The (lack of) serenity
Fans who watch Flanders and Roubaix haven't come to see a meandering peloton ride through a field of sunflowers as they sip champagne and eat cheese and crackers, all while Louis Armstrong's What a wonderful world or Coldplay's Yellow plays in the background. They've come to watch a veritable war on wheels: the 'heads of state' rampaging through the Forest of Arenberg, Mons-en-Pévèle and the Carrefour de l'Arbre; as if in a bombing raid, a bunch split to smithereens, then split further again; bikes bouncing on centuries-old stones like on pogo sticks, with those on board simply trying to hang on; and for those who make it to the Roubaix velodrome, the thousand-yard stares after enduring an unforgettable day in Hell.
It's over in a day
Just one sleepless night versus 21. No need to take a sickie or three (Funny how my flu always comes round in July, boss...), or at least apply for leave that would be better served with the missus in Bali or Barcelona or Berlin or Bangladesh (okay, maybe not the last one, according to the latest advice from DFAT). For the riders, no need to save themselves for the mountains ahead; there are no hills to speak of and as far as they're concerned there is no tomorrow.
"It's hard to call something your favourite race when it destroys you every single time, but that's cycling isn't it?"
Suspense comes in abbreviated form: from the end of Flanders to the following Sunday; on race day, from the start in Compiègne leading to the Arenberg Forest, then the period between the next 18 secteurs de pavé, numbered in reverse order; and if there's more than one, a he-with-whatever's-left-in-the-tank sprint in the Roubaix velodrome. For viewer and rider, when it's all over red rover you can't wait for next year; once the Tour's done and dusted you feel like you need a(nother) holiday.
One classification, one winner
There is no need for a points, mountains, teams or youth category at Roubaix, or prix de combativité. (If you're not the combative type, please don't come.) It's all in, winner-takes-all kind of stuff. The beauty lies in its simplicity: first across the line after 257 kilometres wins. Getting to that line is a slightly more difficult proposition.
It's something unpredictable
Except the weather, that is. As Jane Aubrey notes in her preview on Cycling Central, odds are that we'll get another hot and dry one for a sixteenth year running (Johan Museeuw was the last to win in the mud, in 2002). For the six to seven hours the race is held almost everything else is in a state of flux: nerves are heightened; punctures and crashes are a constant; favourites fall in and out of, er, well, favour; and more than any other race, luck - either in its presence or absence - can greatly affect the outcome. If you come to Compiègne without a contingency you come unprepared - which makes the Quick-Step 'Wolfpack', the team that has dominated this spring, so damn dangerous.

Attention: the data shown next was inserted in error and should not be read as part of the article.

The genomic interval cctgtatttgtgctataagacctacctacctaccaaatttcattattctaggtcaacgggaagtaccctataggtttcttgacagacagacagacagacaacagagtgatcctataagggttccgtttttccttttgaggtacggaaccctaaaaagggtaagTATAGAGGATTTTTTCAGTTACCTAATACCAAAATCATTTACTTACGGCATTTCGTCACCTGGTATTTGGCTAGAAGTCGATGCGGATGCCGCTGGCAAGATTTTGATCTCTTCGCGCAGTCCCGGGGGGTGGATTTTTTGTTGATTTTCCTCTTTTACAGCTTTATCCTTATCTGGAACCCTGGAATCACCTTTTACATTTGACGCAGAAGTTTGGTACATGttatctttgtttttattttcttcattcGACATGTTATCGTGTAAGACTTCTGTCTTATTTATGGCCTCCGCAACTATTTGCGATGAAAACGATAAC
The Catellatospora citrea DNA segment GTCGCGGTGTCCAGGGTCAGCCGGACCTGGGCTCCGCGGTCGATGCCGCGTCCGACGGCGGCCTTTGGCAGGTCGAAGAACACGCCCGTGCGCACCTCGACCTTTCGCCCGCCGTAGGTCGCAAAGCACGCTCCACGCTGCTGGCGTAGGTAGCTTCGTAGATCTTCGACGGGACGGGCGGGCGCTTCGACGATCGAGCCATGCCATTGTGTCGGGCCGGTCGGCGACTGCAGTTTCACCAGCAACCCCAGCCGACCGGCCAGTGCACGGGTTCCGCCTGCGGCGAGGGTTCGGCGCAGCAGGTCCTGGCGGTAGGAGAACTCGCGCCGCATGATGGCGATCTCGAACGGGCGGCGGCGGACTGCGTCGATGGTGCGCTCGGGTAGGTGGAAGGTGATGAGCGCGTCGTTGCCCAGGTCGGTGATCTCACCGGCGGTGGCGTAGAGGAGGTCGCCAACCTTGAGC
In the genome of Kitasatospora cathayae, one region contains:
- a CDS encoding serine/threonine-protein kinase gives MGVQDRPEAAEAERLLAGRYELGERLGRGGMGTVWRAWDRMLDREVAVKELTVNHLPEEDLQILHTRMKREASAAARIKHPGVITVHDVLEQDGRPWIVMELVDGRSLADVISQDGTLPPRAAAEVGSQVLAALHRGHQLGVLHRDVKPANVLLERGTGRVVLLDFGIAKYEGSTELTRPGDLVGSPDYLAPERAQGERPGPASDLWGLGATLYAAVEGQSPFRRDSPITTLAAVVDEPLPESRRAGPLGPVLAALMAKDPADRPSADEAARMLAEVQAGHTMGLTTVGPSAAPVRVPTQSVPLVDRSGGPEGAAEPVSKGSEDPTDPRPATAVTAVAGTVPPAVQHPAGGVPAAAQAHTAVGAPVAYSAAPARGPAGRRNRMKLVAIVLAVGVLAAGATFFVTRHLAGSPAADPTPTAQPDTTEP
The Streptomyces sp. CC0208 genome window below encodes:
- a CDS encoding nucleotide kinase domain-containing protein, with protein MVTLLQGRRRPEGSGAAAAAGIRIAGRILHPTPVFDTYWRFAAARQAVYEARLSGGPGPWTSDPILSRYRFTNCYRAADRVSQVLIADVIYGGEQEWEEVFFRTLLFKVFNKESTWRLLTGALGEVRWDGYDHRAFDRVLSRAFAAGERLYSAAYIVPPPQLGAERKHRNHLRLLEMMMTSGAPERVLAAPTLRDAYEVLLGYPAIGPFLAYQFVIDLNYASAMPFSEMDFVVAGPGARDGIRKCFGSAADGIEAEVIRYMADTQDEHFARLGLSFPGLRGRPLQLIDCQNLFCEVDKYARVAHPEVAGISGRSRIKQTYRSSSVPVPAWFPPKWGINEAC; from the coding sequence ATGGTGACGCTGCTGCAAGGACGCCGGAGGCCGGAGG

I'll remind you what their team manager Patrick Lefevre said before Flanders: "I don't think I need to repeat how strong we are. We have several riders capable of winning this race and we don't need to control the others; they have to control us."
The stones - their age, size, severity, and number. The trenches. The danger. The history. The finish inside a velodrome and the emotions it delivers to those who make it there. The love-hate relationship, best described by EF Education First-Drapac's Taylor Phinney: "It's the holy grail. I call it my favourite race. It's hard to call something your favourite race when it destroys you every single time, but that's cycling isn't it?" The weird and wonderful tech, from complete Roubaix-specific machines with all associated accoutrements to MacGyver-esque concoctions that look like they've been done the night before in old mate's workshop down the road.
#roubaixsnacks are better than #toursnacks
Abbey beer, chips (preferably hot, with a good dollop of whole-egg mayo) and waffles (accompanied by chocolate, strawberries and ice-cream) versus champagne, a ham and cheese baguette or saucisson and if you're lucky, tarte au citron... It's not that difficult, really. So long as you're not watching your weight.
Hot water is for wimps
No image sums up the Hell of the North better than that which confronts those who finish, specifically the iconic Roubaix showers. The granite stalls are almost one hundred years old and adorned with nameplates of former winners, the water as stone cold today as the day they were first installed. And just in case you weren't knackered enough, you have to keep pulling the chain every 30 seconds or so for it to flow. Understandably, many prefer to have a hot shower in their three-quarter-million Euro team bus. Diehards like sixteen-time Roubaix veteran and 2016 champion Mathew Hayman wouldn't even contemplate such a travesty.
Bedbugs staying at the Campanile motel at the Tour... Harden the hell up, will ya!